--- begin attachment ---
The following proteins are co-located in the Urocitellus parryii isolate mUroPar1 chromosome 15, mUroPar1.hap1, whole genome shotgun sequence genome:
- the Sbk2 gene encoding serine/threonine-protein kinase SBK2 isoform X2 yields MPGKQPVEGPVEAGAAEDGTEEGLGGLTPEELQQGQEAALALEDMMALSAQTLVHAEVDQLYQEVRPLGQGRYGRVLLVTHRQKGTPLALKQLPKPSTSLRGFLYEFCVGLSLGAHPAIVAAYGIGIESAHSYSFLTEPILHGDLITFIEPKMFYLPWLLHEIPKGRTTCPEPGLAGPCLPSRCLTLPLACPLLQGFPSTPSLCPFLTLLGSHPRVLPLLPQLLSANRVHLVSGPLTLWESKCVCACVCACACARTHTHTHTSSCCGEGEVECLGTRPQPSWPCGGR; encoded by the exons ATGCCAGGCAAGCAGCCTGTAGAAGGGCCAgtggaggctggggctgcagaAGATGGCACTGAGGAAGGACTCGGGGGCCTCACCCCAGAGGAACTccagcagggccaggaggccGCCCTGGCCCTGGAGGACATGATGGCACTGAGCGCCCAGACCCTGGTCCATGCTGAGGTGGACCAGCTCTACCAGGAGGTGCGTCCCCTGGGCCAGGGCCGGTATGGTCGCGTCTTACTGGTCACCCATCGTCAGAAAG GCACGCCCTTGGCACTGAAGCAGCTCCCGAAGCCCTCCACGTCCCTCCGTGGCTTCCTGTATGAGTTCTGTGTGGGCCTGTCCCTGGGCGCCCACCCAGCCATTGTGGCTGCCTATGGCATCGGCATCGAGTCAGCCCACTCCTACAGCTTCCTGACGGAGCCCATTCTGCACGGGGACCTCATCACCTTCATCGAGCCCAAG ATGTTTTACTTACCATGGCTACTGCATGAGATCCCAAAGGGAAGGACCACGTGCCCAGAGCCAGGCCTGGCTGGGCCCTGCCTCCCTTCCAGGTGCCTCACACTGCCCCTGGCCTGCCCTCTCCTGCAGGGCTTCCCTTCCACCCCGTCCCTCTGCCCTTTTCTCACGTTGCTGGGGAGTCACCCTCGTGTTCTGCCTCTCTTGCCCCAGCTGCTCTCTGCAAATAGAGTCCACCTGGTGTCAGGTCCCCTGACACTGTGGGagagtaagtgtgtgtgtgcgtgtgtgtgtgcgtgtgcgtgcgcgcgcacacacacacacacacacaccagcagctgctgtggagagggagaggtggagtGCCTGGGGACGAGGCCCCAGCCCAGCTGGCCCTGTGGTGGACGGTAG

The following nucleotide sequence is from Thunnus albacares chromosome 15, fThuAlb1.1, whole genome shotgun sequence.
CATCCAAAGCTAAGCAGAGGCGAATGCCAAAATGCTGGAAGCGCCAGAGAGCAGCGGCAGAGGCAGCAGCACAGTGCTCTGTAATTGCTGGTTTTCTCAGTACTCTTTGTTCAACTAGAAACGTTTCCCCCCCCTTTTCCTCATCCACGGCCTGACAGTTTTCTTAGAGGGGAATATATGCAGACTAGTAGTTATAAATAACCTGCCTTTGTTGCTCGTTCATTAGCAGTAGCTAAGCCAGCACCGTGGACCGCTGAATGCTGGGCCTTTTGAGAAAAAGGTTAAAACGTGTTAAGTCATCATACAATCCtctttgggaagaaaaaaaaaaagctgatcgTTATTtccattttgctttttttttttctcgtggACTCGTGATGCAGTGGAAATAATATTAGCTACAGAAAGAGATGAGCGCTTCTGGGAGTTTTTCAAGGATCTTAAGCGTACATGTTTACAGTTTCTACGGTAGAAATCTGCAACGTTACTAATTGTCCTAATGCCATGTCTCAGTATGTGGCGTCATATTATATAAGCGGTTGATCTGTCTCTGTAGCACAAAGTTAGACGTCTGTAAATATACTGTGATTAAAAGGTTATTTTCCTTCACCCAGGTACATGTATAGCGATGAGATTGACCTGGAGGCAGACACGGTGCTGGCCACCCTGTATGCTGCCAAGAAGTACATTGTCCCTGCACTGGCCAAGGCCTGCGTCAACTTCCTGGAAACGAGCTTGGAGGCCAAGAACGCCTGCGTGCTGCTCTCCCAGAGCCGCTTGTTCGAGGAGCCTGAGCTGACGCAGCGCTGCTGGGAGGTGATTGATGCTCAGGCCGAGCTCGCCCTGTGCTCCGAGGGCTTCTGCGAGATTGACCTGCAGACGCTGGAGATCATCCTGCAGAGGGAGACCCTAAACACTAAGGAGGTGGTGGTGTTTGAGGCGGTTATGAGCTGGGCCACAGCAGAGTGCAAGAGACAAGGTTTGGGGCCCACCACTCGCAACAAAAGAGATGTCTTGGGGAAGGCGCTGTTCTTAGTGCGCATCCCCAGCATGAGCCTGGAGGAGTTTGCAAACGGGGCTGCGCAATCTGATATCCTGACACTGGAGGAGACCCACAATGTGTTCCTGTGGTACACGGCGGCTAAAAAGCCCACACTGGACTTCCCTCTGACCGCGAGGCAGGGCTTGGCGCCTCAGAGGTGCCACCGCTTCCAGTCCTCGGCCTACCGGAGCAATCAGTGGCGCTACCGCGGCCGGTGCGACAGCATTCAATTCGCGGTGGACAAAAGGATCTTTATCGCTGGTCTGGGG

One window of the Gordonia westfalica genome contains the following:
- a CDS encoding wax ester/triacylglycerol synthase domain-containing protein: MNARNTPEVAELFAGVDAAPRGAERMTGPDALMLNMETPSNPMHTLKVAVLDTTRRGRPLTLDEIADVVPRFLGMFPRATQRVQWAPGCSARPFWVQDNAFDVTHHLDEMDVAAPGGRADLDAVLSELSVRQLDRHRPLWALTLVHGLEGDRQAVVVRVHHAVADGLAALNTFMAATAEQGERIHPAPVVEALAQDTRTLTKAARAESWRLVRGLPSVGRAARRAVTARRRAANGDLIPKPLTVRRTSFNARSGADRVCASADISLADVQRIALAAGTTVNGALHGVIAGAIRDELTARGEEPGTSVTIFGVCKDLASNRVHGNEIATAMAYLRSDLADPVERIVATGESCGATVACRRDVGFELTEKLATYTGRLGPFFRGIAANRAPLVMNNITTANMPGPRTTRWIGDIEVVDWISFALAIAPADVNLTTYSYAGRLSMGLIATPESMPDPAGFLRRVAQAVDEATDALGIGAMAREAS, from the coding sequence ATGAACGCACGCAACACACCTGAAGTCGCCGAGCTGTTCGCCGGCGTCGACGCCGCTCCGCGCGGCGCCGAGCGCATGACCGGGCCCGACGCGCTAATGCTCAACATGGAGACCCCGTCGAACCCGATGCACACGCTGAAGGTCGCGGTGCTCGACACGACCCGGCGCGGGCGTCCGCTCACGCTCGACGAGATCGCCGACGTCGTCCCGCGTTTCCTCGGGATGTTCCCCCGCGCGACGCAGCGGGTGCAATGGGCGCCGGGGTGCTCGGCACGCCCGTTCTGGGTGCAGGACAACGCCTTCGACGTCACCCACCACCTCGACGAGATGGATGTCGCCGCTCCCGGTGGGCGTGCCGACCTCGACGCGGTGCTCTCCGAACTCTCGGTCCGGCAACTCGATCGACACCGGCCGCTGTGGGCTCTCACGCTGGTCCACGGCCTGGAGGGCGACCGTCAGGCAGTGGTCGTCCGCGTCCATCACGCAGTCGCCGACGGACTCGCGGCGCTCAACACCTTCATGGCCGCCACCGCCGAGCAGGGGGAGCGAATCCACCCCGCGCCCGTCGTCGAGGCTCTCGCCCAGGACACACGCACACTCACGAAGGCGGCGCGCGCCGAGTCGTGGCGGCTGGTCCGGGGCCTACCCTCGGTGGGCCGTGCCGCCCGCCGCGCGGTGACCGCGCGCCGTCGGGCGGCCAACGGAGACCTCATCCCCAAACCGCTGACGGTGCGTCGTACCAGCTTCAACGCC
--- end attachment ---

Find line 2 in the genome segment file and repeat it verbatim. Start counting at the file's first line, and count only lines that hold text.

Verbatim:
- the Sbk2 gene encoding serine/threonine-protein kinase SBK2 isoform X2 yields MPGKQPVEGPVEAGAAEDGTEEGLGGLTPEELQQGQEAALALEDMMALSAQTLVHAEVDQLYQEVRPLGQGRYGRVLLVTHRQKGTPLALKQLPKPSTSLRGFLYEFCVGLSLGAHPAIVAAYGIGIESAHSYSFLTEPILHGDLITFIEPKMFYLPWLLHEIPKGRTTCPEPGLAGPCLPSRCLTLPLACPLLQGFPSTPSLCPFLTLLGSHPRVLPLLPQLLSANRVHLVSGPLTLWESKCVCACVCACACARTHTHTHTSSCCGEGEVECLGTRPQPSWPCGGR; encoded by the exons ATGCCAGGCAAGCAGCCTGTAGAAGGGCCAgtggaggctggggctgcagaAGATGGCACTGAGGAAGGACTCGGGGGCCTCACCCCAGAGGAACTccagcagggccaggaggccGCCCTGGCCCTGGAGGACATGATGGCACTGAGCGCCCAGACCCTGGTCCATGCTGAGGTGGACCAGCTCTACCAGGAGGTGCGTCCCCTGGGCCAGGGCCGGTATGGTCGCGTCTTACTGGTCACCCATCGTCAGAAAG GCACGCCCTTGGCACTGAAGCAGCTCCCGAAGCCCTCCACGTCCCTCCGTGGCTTCCTGTATGAGTTCTGTGTGGGCCTGTCCCTGGGCGCCCACCCAGCCATTGTGGCTGCCTATGGCATCGGCATCGAGTCAGCCCACTCCTACAGCTTCCTGACGGAGCCCATTCTGCACGGGGACCTCATCACCTTCATCGAGCCCAAG ATGTTTTACTTACCATGGCTACTGCATGAGATCCCAAAGGGAAGGACCACGTGCCCAGAGCCAGGCCTGGCTGGGCCCTGCCTCCCTTCCAGGTGCCTCACACTGCCCCTGGCCTGCCCTCTCCTGCAGGGCTTCCCTTCCACCCCGTCCCTCTGCCCTTTTCTCACGTTGCTGGGGAGTCACCCTCGTGTTCTGCCTCTCTTGCCCCAGCTGCTCTCTGCAAATAGAGTCCACCTGGTGTCAGGTCCCCTGACACTGTGGGagagtaagtgtgtgtgtgcgtgtgtgtgtgcgtgtgcgtgcgcgcgcacacacacacacacacacaccagcagctgctgtggagagggagaggtggagtGCCTGGGGACGAGGCCCCAGCCCAGCTGGCCCTGTGGTGGACGGTAG